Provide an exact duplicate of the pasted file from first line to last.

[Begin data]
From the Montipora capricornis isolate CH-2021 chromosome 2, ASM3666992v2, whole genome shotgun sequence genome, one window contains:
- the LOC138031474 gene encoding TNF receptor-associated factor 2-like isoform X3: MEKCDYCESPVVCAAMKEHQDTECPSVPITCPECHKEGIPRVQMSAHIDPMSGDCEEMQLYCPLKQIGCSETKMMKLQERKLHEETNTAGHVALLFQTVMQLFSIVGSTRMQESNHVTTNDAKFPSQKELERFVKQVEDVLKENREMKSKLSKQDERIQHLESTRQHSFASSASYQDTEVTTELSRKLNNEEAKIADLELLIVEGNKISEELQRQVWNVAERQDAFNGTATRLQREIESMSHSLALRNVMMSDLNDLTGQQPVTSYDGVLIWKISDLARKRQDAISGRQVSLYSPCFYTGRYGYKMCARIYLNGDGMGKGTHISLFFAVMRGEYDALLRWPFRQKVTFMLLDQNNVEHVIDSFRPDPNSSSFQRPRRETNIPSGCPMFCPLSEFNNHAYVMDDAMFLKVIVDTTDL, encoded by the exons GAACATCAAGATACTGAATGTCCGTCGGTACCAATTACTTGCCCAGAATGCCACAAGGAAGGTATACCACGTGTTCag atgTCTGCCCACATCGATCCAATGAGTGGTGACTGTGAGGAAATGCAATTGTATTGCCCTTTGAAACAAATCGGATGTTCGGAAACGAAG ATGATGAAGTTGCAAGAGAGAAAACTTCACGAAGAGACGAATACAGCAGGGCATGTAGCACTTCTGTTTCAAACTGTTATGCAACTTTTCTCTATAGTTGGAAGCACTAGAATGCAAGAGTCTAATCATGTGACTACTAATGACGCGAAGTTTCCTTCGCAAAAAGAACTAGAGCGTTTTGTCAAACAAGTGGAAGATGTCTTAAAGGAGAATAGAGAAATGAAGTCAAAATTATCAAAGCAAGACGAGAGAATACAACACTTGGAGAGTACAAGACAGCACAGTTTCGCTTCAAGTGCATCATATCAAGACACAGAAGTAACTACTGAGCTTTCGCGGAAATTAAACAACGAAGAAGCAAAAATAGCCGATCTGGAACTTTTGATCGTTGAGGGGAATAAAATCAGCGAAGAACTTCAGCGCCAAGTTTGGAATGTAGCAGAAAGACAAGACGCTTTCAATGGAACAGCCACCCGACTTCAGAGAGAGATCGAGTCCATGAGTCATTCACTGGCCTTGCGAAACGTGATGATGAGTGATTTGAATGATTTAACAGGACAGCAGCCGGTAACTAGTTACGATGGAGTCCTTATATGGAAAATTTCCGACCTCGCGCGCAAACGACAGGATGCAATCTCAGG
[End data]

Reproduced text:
From the Montipora capricornis isolate CH-2021 chromosome 2, ASM3666992v2, whole genome shotgun sequence genome, one window contains:
- the LOC138031474 gene encoding TNF receptor-associated factor 2-like isoform X3: MEKCDYCESPVVCAAMKEHQDTECPSVPITCPECHKEGIPRVQMSAHIDPMSGDCEEMQLYCPLKQIGCSETKMMKLQERKLHEETNTAGHVALLFQTVMQLFSIVGSTRMQESNHVTTNDAKFPSQKELERFVKQVEDVLKENREMKSKLSKQDERIQHLESTRQHSFASSASYQDTEVTTELSRKLNNEEAKIADLELLIVEGNKISEELQRQVWNVAERQDAFNGTATRLQREIESMSHSLALRNVMMSDLNDLTGQQPVTSYDGVLIWKISDLARKRQDAISGRQVSLYSPCFYTGRYGYKMCARIYLNGDGMGKGTHISLFFAVMRGEYDALLRWPFRQKVTFMLLDQNNVEHVIDSFRPDPNSSSFQRPRRETNIPSGCPMFCPLSEFNNHAYVMDDAMFLKVIVDTTDL, encoded by the exons GAACATCAAGATACTGAATGTCCGTCGGTACCAATTACTTGCCCAGAATGCCACAAGGAAGGTATACCACGTGTTCag atgTCTGCCCACATCGATCCAATGAGTGGTGACTGTGAGGAAATGCAATTGTATTGCCCTTTGAAACAAATCGGATGTTCGGAAACGAAG ATGATGAAGTTGCAAGAGAGAAAACTTCACGAAGAGACGAATACAGCAGGGCATGTAGCACTTCTGTTTCAAACTGTTATGCAACTTTTCTCTATAGTTGGAAGCACTAGAATGCAAGAGTCTAATCATGTGACTACTAATGACGCGAAGTTTCCTTCGCAAAAAGAACTAGAGCGTTTTGTCAAACAAGTGGAAGATGTCTTAAAGGAGAATAGAGAAATGAAGTCAAAATTATCAAAGCAAGACGAGAGAATACAACACTTGGAGAGTACAAGACAGCACAGTTTCGCTTCAAGTGCATCATATCAAGACACAGAAGTAACTACTGAGCTTTCGCGGAAATTAAACAACGAAGAAGCAAAAATAGCCGATCTGGAACTTTTGATCGTTGAGGGGAATAAAATCAGCGAAGAACTTCAGCGCCAAGTTTGGAATGTAGCAGAAAGACAAGACGCTTTCAATGGAACAGCCACCCGACTTCAGAGAGAGATCGAGTCCATGAGTCATTCACTGGCCTTGCGAAACGTGATGATGAGTGATTTGAATGATTTAACAGGACAGCAGCCGGTAACTAGTTACGATGGAGTCCTTATATGGAAAATTTCCGACCTCGCGCGCAAACGACAGGATGCAATCTCAGG